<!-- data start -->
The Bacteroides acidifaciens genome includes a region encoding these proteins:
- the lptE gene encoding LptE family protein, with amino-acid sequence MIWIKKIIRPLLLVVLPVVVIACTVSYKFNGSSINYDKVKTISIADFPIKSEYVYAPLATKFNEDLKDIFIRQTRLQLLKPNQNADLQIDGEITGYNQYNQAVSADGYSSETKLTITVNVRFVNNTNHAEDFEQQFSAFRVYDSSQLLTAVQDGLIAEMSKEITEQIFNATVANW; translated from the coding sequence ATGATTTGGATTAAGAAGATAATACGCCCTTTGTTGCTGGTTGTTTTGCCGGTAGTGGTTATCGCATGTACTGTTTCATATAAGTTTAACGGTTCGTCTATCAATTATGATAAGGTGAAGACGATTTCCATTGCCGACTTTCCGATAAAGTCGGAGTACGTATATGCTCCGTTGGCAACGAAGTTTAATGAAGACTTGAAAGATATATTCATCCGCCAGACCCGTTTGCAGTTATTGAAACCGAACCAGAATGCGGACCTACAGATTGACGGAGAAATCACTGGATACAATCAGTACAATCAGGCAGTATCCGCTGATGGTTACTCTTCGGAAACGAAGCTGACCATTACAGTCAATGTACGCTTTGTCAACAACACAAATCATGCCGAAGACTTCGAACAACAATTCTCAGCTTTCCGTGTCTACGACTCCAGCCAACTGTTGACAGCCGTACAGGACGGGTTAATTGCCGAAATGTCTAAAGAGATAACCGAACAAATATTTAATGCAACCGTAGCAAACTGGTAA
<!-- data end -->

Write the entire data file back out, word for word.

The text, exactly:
The Bacteroides acidifaciens genome includes a region encoding these proteins:
- the lptE gene encoding LptE family protein, with amino-acid sequence MIWIKKIIRPLLLVVLPVVVIACTVSYKFNGSSINYDKVKTISIADFPIKSEYVYAPLATKFNEDLKDIFIRQTRLQLLKPNQNADLQIDGEITGYNQYNQAVSADGYSSETKLTITVNVRFVNNTNHAEDFEQQFSAFRVYDSSQLLTAVQDGLIAEMSKEITEQIFNATVANW; translated from the coding sequence ATGATTTGGATTAAGAAGATAATACGCCCTTTGTTGCTGGTTGTTTTGCCGGTAGTGGTTATCGCATGTACTGTTTCATATAAGTTTAACGGTTCGTCTATCAATTATGATAAGGTGAAGACGATTTCCATTGCCGACTTTCCGATAAAGTCGGAGTACGTATATGCTCCGTTGGCAACGAAGTTTAATGAAGACTTGAAAGATATATTCATCCGCCAGACCCGTTTGCAGTTATTGAAACCGAACCAGAATGCGGACCTACAGATTGACGGAGAAATCACTGGATACAATCAGTACAATCAGGCAGTATCCGCTGATGGTTACTCTTCGGAAACGAAGCTGACCATTACAGTCAATGTACGCTTTGTCAACAACACAAATCATGCCGAAGACTTCGAACAACAATTCTCAGCTTTCCGTGTCTACGACTCCAGCCAACTGTTGACAGCCGTACAGGACGGGTTAATTGCCGAAATGTCTAAAGAGATAACCGAACAAATATTTAATGCAACCGTAGCAAACTGGTAA